Keep on asking, . . . seeking, . . . knocking: The rendering “keep on” expresses the continuous action indicated by the Greek verb form used here and shows the need for perseverance in prayer. The use of three verbs indicates intensity. Jesus makes a similar point in his illustration at Lu 11:5-8.

fish . . . serpent: Fish was a staple in the diet of people living around the Sea of Galilee. Some small serpents may have looked like the fish that were often eaten with bread. The rhetorical question implies that it would be unthinkable for a loving parent to do such a thing.

bread . . . stone: Jesus may have contrasted bread with stones because bread was a staple in the diet of the Jews and surrounding peoples and the size and shape of loaves could have reminded people of stones. The answer to Jesus’ rhetorical question is: “It would be unthinkable for a father to do such a thing.”—See study note on Mt 7:10.

fish . . . serpent: Fish was a staple in the diet of people living around the Sea of Galilee. Some small serpents may have looked like the fish that were often eaten with bread. The rhetorical question implies that it would be unthinkable for a loving parent to do such a thing.

you, although being wicked: Because of inherited sin, all humans are imperfect and, consequently, comparatively wicked.

how much more so: Jesus often used this line of reasoning. First he presents an obvious fact or a familiar truth, and then he draws an even more convincing conclusion based on that fact, arguing from the lesser to the greater.Mt 10:25; 12:12; Lu 11:13; 12:28.

the Law . . . the Prophets: “The Law” refers to the Bible books of Genesis through Deuteronomy. “The Prophets” refers to the prophetic books of the Hebrew Scriptures. However, when these terms are mentioned together, the expression could be understood to include the entire Hebrew Scriptures.Mt 7:12; 22:40; Lu 16:16.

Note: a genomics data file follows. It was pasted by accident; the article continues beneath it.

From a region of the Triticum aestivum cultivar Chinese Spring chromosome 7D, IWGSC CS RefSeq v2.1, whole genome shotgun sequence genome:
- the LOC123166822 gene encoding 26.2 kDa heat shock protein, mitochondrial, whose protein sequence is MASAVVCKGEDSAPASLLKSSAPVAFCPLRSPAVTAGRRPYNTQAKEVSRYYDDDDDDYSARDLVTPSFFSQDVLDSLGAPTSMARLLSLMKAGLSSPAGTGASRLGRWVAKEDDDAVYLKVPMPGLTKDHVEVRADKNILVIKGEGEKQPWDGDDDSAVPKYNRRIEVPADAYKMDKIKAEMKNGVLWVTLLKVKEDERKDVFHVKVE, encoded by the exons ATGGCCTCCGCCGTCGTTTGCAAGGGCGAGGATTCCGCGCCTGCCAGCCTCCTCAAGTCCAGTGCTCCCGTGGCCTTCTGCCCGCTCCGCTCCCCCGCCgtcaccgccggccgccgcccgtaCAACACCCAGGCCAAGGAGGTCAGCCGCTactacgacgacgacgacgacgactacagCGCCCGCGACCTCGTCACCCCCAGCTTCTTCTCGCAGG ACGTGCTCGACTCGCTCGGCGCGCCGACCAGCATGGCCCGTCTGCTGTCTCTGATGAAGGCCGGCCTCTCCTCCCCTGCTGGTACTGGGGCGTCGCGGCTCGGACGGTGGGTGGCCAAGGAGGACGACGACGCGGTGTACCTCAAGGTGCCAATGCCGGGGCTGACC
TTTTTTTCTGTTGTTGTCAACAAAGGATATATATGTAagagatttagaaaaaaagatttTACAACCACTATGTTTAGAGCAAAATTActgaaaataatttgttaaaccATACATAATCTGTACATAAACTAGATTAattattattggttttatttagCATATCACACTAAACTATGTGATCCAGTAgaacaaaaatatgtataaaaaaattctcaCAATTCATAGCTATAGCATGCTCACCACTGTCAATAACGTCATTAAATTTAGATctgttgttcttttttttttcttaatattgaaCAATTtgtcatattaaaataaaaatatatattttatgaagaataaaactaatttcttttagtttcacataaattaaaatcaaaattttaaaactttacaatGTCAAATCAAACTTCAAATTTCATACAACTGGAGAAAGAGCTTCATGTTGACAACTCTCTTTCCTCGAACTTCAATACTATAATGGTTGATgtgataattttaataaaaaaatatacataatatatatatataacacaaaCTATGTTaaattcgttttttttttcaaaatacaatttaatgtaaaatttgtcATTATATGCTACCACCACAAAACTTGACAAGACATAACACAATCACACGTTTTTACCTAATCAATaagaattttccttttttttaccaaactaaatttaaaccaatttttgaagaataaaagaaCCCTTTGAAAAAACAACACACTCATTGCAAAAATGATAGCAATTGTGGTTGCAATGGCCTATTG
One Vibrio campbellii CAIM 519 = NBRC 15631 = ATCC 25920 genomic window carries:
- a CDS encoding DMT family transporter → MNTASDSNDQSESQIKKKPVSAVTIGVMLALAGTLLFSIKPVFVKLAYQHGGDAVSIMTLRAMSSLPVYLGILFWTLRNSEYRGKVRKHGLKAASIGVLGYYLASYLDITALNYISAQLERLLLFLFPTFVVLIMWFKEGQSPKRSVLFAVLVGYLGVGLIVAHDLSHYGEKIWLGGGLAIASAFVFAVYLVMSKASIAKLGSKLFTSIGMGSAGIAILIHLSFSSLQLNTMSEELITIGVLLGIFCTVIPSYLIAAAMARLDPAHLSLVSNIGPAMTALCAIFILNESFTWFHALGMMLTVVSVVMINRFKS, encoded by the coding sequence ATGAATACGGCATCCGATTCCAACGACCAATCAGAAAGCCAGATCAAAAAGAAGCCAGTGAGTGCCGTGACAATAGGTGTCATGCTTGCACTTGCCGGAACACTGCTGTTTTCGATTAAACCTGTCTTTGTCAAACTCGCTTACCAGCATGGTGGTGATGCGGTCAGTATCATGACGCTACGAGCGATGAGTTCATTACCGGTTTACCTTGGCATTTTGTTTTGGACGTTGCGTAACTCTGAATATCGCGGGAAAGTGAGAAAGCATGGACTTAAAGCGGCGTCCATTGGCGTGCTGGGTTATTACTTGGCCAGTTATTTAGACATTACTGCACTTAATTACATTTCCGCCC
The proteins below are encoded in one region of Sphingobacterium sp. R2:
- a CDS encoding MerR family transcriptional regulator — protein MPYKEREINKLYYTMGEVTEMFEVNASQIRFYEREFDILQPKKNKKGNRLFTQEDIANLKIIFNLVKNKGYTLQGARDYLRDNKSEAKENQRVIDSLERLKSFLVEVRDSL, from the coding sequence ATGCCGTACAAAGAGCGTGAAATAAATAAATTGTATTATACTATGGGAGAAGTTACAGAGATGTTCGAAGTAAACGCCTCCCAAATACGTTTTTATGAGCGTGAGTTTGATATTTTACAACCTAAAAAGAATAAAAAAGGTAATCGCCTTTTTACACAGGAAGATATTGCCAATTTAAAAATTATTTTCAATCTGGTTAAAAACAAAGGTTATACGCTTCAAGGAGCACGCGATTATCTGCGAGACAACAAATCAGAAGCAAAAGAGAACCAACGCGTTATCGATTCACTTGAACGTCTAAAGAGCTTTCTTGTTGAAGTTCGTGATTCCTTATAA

the Law and the Prophets: See study note on Mt 5:17.

Go in through the narrow gate: In ancient times, roadways with gates were the means of entry into walled cities. The Bible uses such expressions as road or “path” or “way” to describe people’s life course and conduct. The image of two contrasting roads pictures life courses that are either approved or disapproved by God, determining whether an individual gains entry into God’s Kingdom.Ps 1:1, 6; Jer 21:8; Mt 7:21.

broad is the gate and spacious is the road: Although some manuscripts read “broad and spacious is the road,” the longer reading has strong manuscript support and harmonizes with the parallelism at Mt 7:14.—See App. A3.

in sheep’s covering: Or “in sheep’s clothing,” that is, disguised in figurative garments and exhibiting sheeplike qualities in order to give the impression of being a harmless member of God’s “flock” of worshippers.

ravenous wolves: A metaphor describing those who are extremely covetous and who exploit others for personal gain.

fruits: Here used figuratively of people’s works, their words, or the results of what they do and say.

lawlessness: The Greek word rendered “lawlessness” includes the idea of violation of and contempt for laws, people acting as if there were no laws. As used in the Bible, it suggests disregard for God’s laws.Mt 7:23; 2Co 6:14; 2Th 2:3-7; 1Jo 3:4.

lawlessness: See study note on Mt 24:12.

discreet: The Greek word used here conveys the idea of understanding associated with insight, forethought, discernment, prudence, and wisdom in a practical sense. The same Greek word is used at Mt 7:24 and 25:2, 4, 8, 9. The Septuagint uses this word at Ge 41:33, 39 regarding Joseph.

discreet: See study note on Mt 24:45.

rain . . . floods . . . winds: Sudden winter storms are not uncommon in Israel (especially during the month of Tebeth, that is, December/January), bringing high winds, torrential rains, and destructive flash floods.—See App. B15.

were astounded: The Greek verb used here can be defined “to be filled with amazement to the point of being overwhelmed.” The continuous verb form implies that his words had a lasting effect on the crowds.

his way of teaching: This expression refers to how Jesus taught, his teaching methods, which included what he taught, the whole body of instruction in the Sermon on the Mount.

not as their scribes: Rather than quote revered rabbis as an authority, as was the scribes’ custom, Jesus speaks as Jehovah’s representative, as a person having authority, basing his teachings on God’s Word.Joh 7:16.